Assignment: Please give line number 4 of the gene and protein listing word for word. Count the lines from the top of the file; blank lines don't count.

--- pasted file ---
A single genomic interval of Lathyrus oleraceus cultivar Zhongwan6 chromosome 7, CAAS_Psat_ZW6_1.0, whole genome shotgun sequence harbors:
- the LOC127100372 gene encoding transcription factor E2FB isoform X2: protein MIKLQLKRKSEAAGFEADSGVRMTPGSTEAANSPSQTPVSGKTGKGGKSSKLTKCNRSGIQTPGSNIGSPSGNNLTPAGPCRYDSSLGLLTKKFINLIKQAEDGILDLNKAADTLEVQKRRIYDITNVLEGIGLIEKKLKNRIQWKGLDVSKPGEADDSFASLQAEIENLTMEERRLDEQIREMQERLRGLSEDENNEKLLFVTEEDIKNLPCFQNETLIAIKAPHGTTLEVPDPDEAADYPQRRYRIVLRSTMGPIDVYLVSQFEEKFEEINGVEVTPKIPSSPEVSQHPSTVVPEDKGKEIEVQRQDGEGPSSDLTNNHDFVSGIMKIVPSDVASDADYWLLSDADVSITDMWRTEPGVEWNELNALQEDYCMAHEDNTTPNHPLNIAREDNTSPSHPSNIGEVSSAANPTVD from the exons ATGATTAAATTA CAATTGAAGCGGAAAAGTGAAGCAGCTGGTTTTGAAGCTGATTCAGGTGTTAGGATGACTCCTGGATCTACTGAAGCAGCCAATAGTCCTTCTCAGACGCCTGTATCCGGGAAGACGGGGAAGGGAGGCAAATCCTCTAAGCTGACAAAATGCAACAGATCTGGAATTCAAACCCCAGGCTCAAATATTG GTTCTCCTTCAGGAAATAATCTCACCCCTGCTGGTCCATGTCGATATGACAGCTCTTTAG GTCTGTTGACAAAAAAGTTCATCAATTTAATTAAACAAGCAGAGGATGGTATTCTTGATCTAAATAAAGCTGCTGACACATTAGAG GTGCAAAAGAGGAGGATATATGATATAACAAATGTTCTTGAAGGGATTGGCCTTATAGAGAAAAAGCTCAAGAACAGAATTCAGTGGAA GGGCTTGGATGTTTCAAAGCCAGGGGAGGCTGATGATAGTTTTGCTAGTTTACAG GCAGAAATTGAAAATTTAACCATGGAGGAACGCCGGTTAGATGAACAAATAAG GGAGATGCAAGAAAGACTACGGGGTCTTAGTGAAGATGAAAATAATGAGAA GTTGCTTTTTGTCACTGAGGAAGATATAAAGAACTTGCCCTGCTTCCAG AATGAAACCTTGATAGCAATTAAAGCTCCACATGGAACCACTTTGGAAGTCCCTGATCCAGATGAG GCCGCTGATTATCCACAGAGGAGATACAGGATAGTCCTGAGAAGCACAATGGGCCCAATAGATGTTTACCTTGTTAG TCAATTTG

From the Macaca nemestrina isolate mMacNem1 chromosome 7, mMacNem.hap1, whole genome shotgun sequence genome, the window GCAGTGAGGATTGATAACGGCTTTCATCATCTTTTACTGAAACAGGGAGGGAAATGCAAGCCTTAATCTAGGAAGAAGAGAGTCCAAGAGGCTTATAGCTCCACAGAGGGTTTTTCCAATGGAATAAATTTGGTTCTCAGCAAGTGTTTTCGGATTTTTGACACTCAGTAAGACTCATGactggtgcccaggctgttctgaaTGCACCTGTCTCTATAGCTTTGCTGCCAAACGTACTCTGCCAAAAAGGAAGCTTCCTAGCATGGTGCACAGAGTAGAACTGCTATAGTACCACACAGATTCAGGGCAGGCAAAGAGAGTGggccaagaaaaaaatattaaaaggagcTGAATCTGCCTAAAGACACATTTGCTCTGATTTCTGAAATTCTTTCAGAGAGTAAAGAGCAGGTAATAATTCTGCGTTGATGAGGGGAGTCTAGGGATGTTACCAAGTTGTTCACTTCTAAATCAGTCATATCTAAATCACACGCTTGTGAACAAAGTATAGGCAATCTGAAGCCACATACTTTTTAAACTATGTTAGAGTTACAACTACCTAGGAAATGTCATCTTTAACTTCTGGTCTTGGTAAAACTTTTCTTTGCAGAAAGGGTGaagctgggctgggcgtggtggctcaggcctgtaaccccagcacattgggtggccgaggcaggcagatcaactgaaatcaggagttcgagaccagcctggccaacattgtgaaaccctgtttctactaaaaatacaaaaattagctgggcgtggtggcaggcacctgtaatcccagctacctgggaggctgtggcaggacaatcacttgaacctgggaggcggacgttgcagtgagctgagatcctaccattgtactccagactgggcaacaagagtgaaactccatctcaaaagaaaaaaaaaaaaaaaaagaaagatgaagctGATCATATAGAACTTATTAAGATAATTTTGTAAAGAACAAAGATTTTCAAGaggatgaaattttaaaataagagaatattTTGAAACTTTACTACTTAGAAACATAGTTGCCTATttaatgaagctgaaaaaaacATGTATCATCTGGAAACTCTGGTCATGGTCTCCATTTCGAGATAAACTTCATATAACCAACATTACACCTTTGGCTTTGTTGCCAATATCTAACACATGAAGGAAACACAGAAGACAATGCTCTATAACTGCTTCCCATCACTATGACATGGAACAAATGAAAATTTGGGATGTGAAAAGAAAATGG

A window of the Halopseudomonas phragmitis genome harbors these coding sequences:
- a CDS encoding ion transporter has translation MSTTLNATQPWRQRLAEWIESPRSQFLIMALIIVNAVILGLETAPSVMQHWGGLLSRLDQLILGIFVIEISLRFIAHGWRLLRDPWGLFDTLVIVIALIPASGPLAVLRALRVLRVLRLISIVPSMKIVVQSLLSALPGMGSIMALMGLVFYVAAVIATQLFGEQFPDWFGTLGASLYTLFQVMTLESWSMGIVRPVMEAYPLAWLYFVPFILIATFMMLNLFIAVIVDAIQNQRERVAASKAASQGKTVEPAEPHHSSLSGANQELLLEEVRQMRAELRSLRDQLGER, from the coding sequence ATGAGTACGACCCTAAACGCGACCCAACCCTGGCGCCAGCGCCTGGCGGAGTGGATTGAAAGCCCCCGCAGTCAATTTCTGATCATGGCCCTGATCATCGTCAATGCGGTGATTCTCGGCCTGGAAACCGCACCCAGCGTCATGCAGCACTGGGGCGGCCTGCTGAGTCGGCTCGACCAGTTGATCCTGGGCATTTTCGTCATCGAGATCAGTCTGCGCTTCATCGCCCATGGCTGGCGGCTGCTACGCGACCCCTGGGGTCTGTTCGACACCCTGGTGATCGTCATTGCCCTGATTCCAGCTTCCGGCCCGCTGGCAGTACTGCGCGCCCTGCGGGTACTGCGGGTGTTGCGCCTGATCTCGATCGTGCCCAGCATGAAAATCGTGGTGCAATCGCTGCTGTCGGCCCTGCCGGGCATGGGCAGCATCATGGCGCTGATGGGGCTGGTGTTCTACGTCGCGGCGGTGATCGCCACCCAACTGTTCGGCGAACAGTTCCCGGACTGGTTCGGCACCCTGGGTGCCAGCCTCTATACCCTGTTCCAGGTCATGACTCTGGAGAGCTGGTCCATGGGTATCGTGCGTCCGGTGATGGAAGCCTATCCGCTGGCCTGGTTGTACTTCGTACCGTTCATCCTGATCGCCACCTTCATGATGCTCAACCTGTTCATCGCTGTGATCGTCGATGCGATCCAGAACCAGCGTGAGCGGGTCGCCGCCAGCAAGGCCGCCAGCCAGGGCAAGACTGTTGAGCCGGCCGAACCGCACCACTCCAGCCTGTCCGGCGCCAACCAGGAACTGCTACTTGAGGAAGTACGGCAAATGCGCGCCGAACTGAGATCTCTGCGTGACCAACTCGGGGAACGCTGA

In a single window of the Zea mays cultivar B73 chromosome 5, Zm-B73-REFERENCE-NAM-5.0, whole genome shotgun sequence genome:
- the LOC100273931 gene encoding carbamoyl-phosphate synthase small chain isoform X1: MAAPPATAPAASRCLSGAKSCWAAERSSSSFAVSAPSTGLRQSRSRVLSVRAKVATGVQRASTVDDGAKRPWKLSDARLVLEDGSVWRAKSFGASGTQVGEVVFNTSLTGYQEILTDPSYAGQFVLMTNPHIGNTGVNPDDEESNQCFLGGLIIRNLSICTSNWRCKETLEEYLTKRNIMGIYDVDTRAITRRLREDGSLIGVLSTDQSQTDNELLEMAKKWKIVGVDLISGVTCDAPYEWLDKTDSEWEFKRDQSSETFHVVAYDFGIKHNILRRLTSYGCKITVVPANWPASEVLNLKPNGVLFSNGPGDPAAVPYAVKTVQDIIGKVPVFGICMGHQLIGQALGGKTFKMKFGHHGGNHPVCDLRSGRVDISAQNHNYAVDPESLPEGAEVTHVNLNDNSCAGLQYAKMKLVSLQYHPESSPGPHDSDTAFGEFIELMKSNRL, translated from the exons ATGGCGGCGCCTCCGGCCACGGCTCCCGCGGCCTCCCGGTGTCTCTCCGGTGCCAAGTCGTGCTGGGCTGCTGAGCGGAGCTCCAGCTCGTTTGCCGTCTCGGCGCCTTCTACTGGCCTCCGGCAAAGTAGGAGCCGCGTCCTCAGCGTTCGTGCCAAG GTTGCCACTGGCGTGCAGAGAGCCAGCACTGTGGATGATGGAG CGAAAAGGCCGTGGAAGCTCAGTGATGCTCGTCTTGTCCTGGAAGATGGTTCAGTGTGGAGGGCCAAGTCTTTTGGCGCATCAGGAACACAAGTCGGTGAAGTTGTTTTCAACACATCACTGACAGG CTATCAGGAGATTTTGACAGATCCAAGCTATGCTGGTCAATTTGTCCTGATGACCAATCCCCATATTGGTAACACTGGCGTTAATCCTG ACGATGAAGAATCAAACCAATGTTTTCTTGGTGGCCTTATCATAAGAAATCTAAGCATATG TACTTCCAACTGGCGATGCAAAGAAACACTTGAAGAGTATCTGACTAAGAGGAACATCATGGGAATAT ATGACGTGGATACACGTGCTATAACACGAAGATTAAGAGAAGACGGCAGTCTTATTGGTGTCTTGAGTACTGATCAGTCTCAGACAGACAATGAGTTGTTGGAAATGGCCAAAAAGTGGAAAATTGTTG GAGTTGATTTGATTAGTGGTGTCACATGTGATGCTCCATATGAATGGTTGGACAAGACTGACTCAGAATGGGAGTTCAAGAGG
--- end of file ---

A window of the Halopseudomonas phragmitis genome harbors these coding sequences: